The lamp 10 essentially includes a support body 16 onto which the LED sources 12, the driver 14 and a number of components associated therewith are mounted as better detailed in the following.
These components are at least partly enclosed within a casing 18. In a preferred embodiment as described herein the casing has a shape somewhat reminiscent of the shape of a conventional light bulb with the LED sources 12 at its distal end and the driver 14 at its proximal end, respectively.
As clearly visible in the drawing, the body 16 is partitioned into two sections, namely a high-voltage (HV) section 16 a and a low-voltage (SELV) section 16 b. The two sections 16 a, 16 b may be separated by a gap 20 extending along a non-rectilinear path. Typically, one of the two sections 16 a, 16 b, preferably the section 16 a, includes a protruding portion 160 extending into a corresponding recess 162 in the other section 16 b to produce a mating relationship between the two board sections 16 a, 16 b.
Typically, the LED sources 12 are carried by a board 22 and are directly mounted on a heat conductive metal (e.g. aluminium, light-alloy) heat sink 24. The heat sink 24 has a hollow domed-shaped section 24 a opening towards the driver 14 with the interposition of insulating (e.g. plastics) layer forming a barrier or shield 26. The layer 26 is typically in the form of a cap mounted (e.g. by snap-fit engagement) onto the protrusion 160 of the high-voltage section 16 a of the body 16 in order to at least partly surround the transformer 14 carried thereby.
Finally, reference 28 indicates a twisted wire pair connecting the secondary winding of the transformer of driver 14 to the LED sources 12. The wiring 28 extends through corresponding holes 28 a and 28 b provided in the barrier 26 and in the heat sink 24, respectively. Using a twisted pair for the wiring 28 provides an improved radio frequency interference (RFI) behaviour and is also advantageous because only two wire solderjoints, in the place of four, must be soldered to achieve the proper connection.
In a preferred embodiment of the arrangement described herein, the driver 14 includes a fly-back transformer whose secondary winding is comprised of a triple-insulation wire. Preferably, the secondary winding of the transformer is not soldered in correspondence with the transformer bobbin: a so-called “floating” connection is thus preferred in order to minimize (and notionally dispense with) creepage/clearance requirements. Typically, the transformer is an insulation transformer that keeps 6 mm creepage/clearance and 4 kV insulation between the high-voltage and the low-voltage sections of the circuit (in the case of 230 V ac line voltage).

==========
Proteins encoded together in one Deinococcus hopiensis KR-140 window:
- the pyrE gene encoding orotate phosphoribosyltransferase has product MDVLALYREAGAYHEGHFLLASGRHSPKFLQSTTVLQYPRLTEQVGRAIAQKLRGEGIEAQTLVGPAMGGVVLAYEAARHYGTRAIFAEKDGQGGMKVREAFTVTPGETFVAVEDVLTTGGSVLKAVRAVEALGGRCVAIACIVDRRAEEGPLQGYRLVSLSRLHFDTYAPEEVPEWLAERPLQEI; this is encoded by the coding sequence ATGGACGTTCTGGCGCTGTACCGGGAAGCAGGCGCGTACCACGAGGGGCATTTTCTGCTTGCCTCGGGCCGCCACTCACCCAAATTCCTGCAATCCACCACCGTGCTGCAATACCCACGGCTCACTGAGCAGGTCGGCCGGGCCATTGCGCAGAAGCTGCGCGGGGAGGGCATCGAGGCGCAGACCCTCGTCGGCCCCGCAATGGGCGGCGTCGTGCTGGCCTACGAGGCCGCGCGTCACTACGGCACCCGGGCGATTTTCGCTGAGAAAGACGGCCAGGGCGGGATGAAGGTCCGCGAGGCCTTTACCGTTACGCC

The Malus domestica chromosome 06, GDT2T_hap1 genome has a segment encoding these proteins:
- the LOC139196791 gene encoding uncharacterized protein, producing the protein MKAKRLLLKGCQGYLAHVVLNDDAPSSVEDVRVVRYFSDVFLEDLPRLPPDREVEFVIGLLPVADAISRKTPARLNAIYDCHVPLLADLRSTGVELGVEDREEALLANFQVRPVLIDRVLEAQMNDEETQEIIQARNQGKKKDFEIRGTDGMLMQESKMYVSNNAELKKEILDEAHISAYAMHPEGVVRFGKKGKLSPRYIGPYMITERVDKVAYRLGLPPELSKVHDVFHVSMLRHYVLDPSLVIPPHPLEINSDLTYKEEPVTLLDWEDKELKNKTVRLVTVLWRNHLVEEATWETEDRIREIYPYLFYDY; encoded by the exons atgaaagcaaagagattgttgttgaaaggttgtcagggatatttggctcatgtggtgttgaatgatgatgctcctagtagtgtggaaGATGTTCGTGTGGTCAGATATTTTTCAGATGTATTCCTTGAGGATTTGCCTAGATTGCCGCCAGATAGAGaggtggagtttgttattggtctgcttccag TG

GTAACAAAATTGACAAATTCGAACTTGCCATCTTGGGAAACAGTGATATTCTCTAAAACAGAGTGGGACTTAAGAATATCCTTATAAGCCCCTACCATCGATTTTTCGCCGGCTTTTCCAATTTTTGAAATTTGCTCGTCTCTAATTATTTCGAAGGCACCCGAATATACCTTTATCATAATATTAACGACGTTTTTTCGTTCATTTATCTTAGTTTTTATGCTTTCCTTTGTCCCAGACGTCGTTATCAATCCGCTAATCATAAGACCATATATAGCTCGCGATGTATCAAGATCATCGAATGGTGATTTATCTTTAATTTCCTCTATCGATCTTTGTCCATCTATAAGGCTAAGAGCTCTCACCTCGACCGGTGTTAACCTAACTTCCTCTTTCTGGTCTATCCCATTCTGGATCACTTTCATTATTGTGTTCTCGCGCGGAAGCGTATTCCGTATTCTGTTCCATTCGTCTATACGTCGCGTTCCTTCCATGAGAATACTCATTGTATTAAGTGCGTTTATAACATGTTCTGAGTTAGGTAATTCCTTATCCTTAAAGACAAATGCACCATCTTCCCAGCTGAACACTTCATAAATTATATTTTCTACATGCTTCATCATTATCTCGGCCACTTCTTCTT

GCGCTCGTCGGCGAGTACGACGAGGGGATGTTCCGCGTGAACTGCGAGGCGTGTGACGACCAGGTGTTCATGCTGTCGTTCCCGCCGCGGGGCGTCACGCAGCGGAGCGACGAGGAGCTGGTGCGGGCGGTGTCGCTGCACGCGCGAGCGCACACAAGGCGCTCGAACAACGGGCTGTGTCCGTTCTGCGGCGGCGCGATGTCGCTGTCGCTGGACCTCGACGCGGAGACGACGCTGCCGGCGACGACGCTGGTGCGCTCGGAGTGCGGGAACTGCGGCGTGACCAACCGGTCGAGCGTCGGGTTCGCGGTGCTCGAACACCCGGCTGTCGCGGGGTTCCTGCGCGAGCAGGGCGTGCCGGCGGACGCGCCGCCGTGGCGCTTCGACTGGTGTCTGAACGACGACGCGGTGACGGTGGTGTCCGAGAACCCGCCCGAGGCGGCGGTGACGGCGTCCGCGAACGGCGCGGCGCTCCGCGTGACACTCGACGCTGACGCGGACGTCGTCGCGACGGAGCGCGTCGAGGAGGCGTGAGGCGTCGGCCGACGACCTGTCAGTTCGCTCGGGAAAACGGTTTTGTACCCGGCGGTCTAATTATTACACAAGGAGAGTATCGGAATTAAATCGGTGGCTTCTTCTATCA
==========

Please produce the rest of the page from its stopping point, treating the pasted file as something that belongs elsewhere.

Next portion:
The LED lamp arrangement described herein is thus partitioned into sections:
The high-voltage section 16 a and the low-voltage section 16 b referred to in the foregoing are separated by an insulation barrier. This is essentially provided by the insulation transformer 14 and the plastic barrier 26 mounted thereon.
The barrier 26 is preferably comprised of plastic body essentially in the form of a cap adapted to achieve mechanical connection of the two sections of the arrangement while ensuring (possibly together with the gap 20, if present) the desired degree of separation. The size of the hole 28 a through the cap 26 can be kept to a minimum value for the wiring 28 to pass therethrough.
The arrangement described herein achieves an optimal coupling of the light source body section 16 b towards the heat sink 24 which is conductive and must be accessible (i.e. freely touchable) during operation. Consequently, this section of the “lamp” plus the heat sink 24 are properly insulated, e.g. SELV-rated. The arrangement disclosed is intended to be supplied directly from the mains voltage whereby the SELV requirements (creepage/clearance distances, insulation resistance, dielectric strength) are very strong. The arrangement described herein meets these requirements without any appreciable negative impact on miniaturization, costs of materials and assembly, reliability in large-scale production.
Of course, without prejudice to the underlying principles of the invention, the details and embodiments may vary, even significantly, with respect to what has been described and shown just by way of example, without departing from the scope of the invention as defined by the annexed claims.